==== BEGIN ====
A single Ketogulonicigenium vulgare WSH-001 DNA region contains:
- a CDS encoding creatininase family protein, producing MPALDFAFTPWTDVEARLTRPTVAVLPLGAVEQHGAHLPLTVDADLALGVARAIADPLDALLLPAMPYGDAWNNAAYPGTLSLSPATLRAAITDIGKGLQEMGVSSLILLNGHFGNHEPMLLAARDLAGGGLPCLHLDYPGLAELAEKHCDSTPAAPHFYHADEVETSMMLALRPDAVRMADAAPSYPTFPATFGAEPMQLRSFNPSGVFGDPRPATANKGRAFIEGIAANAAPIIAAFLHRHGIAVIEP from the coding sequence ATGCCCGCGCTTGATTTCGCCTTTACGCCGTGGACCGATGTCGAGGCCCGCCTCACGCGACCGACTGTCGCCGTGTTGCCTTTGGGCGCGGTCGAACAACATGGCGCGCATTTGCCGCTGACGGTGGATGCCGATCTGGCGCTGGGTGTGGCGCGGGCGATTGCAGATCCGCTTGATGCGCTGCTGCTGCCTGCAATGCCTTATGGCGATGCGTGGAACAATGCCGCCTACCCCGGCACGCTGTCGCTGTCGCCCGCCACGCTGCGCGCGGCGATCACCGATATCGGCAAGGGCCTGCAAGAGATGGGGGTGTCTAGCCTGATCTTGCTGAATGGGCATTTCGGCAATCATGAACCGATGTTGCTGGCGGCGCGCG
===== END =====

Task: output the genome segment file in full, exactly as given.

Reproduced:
A single Ketogulonicigenium vulgare WSH-001 DNA region contains:
- a CDS encoding creatininase family protein, producing MPALDFAFTPWTDVEARLTRPTVAVLPLGAVEQHGAHLPLTVDADLALGVARAIADPLDALLLPAMPYGDAWNNAAYPGTLSLSPATLRAAITDIGKGLQEMGVSSLILLNGHFGNHEPMLLAARDLAGGGLPCLHLDYPGLAELAEKHCDSTPAAPHFYHADEVETSMMLALRPDAVRMADAAPSYPTFPATFGAEPMQLRSFNPSGVFGDPRPATANKGRAFIEGIAANAAPIIAAFLHRHGIAVIEP from the coding sequence ATGCCCGCGCTTGATTTCGCCTTTACGCCGTGGACCGATGTCGAGGCCCGCCTCACGCGACCGACTGTCGCCGTGTTGCCTTTGGGCGCGGTCGAACAACATGGCGCGCATTTGCCGCTGACGGTGGATGCCGATCTGGCGCTGGGTGTGGCGCGGGCGATTGCAGATCCGCTTGATGCGCTGCTGCTGCCTGCAATGCCTTATGGCGATGCGTGGAACAATGCCGCCTACCCCGGCACGCTGTCGCTGTCGCCCGCCACGCTGCGCGCGGCGATCACCGATATCGGCAAGGGCCTGCAAGAGATGGGGGTGTCTAGCCTGATCTTGCTGAATGGGCATTTCGGCAATCATGAACCGATGTTGCTGGCGGCGCGCG